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"Frankly, we're not surprised people spend more time thinking about vacations instead of tackling larger challenges such as saving for retirement or higher education, particularly at this time of year," said
Age played a significant role in influencing respondents' answers. The survey found that time spent thinking about planning for retirement increased dramatically with age. A mere nine percent of respondents between the ages of 18 to 34 indicated retirement planning was top of mind. This response rate jumped considerably with each age group to 31 percent (35 to 44), 37 percent (45 to 54) and 40 percent (55 to 64). Not surprisingly, time spent planning for the cost of education decreased with age. The survey's youngest respondents were much more likely to spend time thinking about higher education costs, with 38 percent indicating so, compared to those ages 35 to 44 and 45 to 54, (24 percent and 18 percent, respectively).
The focus on vacation planning generally increased with age as well, with 25 percent of 18-to-34 year-olds saying vacation planning took top priority compared to 35 percent of those 65 or older. Time spent thinking about planning for a big purchase, like a new home or car, decreased with age. More than one quarter (27 percent) of respondents 18-to-34 prioritize this type of planning versus only 11 percent of those between ages 35 and 44.
The number of children in a household also affected respondents' priorities when it comes to thinking about planning for retirement and the cost of higher education. Those who have children indicated that they spend more time thinking about planning for higher education (28 percent) versus thinking about planning for retirement (19 percent).
"Parents face a major challenge when it comes to navigating the balance between saving for retirement and helping their children with the rising rate of tuition," continued Thoma. "It is important to prioritize your goals and view them together rather than delaying saving for one goal over another. By understanding how your goals interact, you can work to make sure you don't inadvertently derail one when saving for another."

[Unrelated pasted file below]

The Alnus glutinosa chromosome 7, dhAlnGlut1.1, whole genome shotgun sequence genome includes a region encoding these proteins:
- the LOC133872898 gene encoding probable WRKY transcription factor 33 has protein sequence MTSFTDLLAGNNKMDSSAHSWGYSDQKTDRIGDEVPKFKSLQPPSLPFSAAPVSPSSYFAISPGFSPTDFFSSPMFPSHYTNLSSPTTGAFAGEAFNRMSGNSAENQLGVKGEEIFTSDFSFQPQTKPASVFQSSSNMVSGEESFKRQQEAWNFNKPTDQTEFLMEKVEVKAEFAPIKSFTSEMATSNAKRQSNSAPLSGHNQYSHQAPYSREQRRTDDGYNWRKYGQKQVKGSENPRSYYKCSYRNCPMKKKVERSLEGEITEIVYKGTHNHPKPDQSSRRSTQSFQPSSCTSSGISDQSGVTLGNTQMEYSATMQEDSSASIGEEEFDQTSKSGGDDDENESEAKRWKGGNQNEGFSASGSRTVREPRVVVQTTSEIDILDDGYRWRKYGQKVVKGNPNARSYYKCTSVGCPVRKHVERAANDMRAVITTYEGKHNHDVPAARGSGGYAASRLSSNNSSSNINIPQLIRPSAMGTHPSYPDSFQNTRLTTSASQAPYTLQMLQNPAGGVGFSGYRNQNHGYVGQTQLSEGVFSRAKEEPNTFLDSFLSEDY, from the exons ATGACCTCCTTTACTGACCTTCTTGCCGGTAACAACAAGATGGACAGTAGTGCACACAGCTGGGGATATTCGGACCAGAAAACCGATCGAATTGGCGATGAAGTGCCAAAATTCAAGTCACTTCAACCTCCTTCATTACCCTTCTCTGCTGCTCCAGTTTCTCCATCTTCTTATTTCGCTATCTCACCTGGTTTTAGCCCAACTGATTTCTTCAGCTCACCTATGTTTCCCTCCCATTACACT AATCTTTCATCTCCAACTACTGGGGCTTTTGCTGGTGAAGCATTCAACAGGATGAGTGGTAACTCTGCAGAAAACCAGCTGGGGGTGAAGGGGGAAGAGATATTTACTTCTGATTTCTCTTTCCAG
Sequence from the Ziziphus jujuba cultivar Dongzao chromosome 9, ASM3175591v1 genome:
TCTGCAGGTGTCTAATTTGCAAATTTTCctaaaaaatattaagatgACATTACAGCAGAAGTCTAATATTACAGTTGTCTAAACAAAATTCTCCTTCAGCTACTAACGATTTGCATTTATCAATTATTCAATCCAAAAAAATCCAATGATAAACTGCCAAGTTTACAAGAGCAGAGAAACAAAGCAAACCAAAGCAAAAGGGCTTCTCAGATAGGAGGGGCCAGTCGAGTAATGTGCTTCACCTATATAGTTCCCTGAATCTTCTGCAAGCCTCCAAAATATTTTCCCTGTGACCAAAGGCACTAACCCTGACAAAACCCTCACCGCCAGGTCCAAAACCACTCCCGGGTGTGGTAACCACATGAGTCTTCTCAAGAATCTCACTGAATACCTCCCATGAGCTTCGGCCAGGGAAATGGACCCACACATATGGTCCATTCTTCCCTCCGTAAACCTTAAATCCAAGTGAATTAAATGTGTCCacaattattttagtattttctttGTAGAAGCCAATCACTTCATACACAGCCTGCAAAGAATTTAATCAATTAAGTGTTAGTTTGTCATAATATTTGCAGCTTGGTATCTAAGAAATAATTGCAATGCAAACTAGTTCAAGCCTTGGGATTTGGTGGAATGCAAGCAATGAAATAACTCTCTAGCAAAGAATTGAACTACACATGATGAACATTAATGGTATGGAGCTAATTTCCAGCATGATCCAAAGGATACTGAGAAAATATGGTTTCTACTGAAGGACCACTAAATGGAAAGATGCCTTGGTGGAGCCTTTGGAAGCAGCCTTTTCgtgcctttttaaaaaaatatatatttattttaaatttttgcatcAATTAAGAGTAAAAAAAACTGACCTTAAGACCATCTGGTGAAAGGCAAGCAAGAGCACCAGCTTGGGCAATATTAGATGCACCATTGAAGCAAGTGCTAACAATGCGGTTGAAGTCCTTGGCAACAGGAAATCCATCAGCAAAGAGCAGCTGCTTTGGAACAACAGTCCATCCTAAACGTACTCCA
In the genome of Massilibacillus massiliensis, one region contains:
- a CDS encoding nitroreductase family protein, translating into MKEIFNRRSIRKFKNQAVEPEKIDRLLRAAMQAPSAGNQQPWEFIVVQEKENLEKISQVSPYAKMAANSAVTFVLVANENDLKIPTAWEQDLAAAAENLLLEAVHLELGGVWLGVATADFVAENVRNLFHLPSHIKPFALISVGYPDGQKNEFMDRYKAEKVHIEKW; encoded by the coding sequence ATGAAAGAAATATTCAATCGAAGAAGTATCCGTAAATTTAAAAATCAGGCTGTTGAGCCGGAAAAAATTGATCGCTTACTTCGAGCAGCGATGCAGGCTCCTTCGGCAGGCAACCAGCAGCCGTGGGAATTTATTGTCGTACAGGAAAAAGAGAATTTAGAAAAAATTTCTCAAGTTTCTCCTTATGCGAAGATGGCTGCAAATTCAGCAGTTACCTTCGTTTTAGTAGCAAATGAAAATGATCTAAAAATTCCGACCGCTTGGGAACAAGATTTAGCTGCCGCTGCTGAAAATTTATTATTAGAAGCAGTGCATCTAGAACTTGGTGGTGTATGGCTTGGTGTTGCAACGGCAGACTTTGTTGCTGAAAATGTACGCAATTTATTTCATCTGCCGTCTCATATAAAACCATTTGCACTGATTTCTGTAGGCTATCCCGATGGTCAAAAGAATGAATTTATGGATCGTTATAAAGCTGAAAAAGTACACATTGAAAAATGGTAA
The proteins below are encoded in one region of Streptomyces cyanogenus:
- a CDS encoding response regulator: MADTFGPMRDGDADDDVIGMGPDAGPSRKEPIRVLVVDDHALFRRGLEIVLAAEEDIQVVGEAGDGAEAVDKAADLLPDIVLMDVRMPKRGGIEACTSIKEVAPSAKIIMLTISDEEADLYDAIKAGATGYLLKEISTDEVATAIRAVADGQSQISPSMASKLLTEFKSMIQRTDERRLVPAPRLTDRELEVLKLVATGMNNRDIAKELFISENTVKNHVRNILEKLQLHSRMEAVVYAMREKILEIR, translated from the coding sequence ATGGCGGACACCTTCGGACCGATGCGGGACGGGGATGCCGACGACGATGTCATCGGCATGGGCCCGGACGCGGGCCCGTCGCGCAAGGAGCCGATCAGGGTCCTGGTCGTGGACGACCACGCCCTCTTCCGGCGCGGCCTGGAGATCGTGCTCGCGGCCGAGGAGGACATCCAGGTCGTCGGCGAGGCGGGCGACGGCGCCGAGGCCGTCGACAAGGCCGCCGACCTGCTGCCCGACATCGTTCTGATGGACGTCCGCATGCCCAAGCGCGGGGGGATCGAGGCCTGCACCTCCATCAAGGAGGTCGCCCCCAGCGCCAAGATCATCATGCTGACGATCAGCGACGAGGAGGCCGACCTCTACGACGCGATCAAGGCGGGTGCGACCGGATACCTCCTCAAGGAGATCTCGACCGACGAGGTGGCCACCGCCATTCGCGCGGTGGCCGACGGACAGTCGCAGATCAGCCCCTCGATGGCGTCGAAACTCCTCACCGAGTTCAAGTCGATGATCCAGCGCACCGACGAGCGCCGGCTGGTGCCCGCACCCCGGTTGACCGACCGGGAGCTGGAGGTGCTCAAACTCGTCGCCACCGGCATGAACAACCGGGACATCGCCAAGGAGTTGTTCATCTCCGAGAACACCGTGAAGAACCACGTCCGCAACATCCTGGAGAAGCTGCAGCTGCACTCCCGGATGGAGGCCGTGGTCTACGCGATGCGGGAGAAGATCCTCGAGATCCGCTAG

About Edward Jones
Edward Jones provides financial services for individual investors in the United States and, through its affiliate, in Canada. Every aspect of the firm's business, from the types of investment options offered to the location of branch offices, is designed to cater to individual investors in the communities in which they live and work. The firm's 12,000 financial advisors work directly with nearly 7 million clients to understand their personal goals – from college savings to retirement – and create long-term investment solutions that emphasize a well-balanced portfolio and a buy-and-hold strategy. Edward Jones embraces the importance of building long-term, face-to-face relationships with clients, helping them to understand and make sense of the investment options available today. Edward Jones, which ranked No. 4 on
Survey was conducted by
SOURCE Edward Jones